Abby L. GoodeSep 20, 2022
An American Literary History of Sustainability
University of North Carolina Press 2022
In Agrotopias: An American Literary History of Sustainability (UNC Press, 2022), Abby L. Goode reveals the foundations of American environmentalism and its enduring connections to racism, eugenics, and agrarian ideals. Throughout the nineteenth century, writers as diverse as Martin Delany, Charlotte Perkins Gilman, and Walt Whitman worried about unsustainable conditions such as population growth and plantation slavery. In response, they imagined agrotopias—sustainable societies unaffected by the nation's agricultural and population crises—elsewhere. Though seemingly progressive, these agrotopian visions depicted selective breeding and racial "improvement" as the path to environmental stability. In this fascinating study, Goode uncovers an early sustainability rhetoric interested in shaping, just as much as sustaining, the American population. Showing how ideas about race and reproduction were central to early sustainability thinking, Goode unearths an alternative environmental archive that ranges from gothic novels to Black nationalist manifestos, from Waco, Texas, to the West Indies, from city tenements to White House kitchen gardens. Exposing the eugenic foundations of some of our most well-regarded environmental traditions, this book compels us to reexamine the benevolence of American environmental thought.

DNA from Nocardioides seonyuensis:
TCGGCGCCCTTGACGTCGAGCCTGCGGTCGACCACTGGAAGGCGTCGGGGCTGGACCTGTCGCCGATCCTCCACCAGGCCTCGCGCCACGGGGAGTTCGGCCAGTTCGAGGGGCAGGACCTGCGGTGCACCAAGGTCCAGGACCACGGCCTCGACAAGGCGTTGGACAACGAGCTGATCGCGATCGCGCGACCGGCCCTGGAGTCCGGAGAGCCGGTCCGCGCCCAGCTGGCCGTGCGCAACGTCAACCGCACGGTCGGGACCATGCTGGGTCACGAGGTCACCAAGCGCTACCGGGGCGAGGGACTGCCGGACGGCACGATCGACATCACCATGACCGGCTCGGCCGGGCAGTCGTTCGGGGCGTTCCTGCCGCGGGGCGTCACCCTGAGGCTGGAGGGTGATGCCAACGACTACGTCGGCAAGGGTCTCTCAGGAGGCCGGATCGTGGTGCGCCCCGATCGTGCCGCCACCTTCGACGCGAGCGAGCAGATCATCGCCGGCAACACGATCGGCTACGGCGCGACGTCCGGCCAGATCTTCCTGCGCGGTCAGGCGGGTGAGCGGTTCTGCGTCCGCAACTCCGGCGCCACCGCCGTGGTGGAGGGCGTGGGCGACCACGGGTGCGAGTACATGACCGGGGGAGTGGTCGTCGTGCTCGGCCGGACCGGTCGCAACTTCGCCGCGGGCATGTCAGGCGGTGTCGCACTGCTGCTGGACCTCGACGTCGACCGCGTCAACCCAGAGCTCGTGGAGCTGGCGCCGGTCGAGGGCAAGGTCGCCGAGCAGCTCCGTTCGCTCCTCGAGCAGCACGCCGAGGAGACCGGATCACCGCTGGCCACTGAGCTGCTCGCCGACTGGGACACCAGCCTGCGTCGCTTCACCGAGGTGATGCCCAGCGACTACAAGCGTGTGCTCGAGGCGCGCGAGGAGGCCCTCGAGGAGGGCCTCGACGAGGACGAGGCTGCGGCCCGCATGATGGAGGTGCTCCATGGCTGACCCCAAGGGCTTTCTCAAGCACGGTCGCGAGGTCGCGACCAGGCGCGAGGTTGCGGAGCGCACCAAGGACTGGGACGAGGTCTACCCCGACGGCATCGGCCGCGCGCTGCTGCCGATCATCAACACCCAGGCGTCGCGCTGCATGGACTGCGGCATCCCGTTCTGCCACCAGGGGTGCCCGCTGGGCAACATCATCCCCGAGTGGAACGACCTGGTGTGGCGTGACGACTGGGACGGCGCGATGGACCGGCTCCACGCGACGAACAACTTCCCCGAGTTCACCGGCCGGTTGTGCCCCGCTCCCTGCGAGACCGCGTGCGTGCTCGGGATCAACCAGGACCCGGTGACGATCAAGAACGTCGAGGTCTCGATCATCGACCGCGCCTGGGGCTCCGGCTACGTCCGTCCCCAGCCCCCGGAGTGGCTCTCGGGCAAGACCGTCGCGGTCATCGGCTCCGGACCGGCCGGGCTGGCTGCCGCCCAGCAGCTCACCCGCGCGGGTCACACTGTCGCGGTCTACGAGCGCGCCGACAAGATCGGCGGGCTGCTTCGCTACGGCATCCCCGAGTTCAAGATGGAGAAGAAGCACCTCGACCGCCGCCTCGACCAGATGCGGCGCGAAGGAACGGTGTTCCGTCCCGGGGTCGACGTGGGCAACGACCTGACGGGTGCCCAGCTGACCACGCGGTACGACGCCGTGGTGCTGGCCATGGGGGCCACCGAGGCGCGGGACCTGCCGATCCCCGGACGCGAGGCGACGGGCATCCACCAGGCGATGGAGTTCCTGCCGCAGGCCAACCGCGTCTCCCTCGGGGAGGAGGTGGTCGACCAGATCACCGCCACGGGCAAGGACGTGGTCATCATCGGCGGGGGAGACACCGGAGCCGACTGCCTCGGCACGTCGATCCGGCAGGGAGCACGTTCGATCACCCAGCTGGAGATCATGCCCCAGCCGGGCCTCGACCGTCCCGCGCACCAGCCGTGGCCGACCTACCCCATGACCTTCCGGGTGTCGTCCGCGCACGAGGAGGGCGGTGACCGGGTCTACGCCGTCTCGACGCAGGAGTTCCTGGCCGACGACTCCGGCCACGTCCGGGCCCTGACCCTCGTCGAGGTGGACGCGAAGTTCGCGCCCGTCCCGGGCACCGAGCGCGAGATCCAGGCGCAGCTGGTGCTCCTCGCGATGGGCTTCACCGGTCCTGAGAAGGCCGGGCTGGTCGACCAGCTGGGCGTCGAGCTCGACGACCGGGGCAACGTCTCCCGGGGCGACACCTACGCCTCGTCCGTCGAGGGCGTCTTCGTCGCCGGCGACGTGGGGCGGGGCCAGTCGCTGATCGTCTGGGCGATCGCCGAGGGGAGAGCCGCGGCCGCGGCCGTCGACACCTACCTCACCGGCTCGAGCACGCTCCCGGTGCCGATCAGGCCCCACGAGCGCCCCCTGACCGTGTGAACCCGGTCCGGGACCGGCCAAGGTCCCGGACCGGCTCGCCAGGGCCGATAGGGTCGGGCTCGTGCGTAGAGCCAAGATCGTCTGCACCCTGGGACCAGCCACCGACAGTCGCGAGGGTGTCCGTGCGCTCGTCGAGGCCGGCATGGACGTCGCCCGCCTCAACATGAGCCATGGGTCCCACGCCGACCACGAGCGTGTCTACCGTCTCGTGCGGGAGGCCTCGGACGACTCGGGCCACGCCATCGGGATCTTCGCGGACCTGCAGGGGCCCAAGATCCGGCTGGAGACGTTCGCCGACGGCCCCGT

Dr. Abby Goode is Associate Professor with tenure at Plymouth State University, where she teaches in the English and Sustainability Studies programs. Twitter.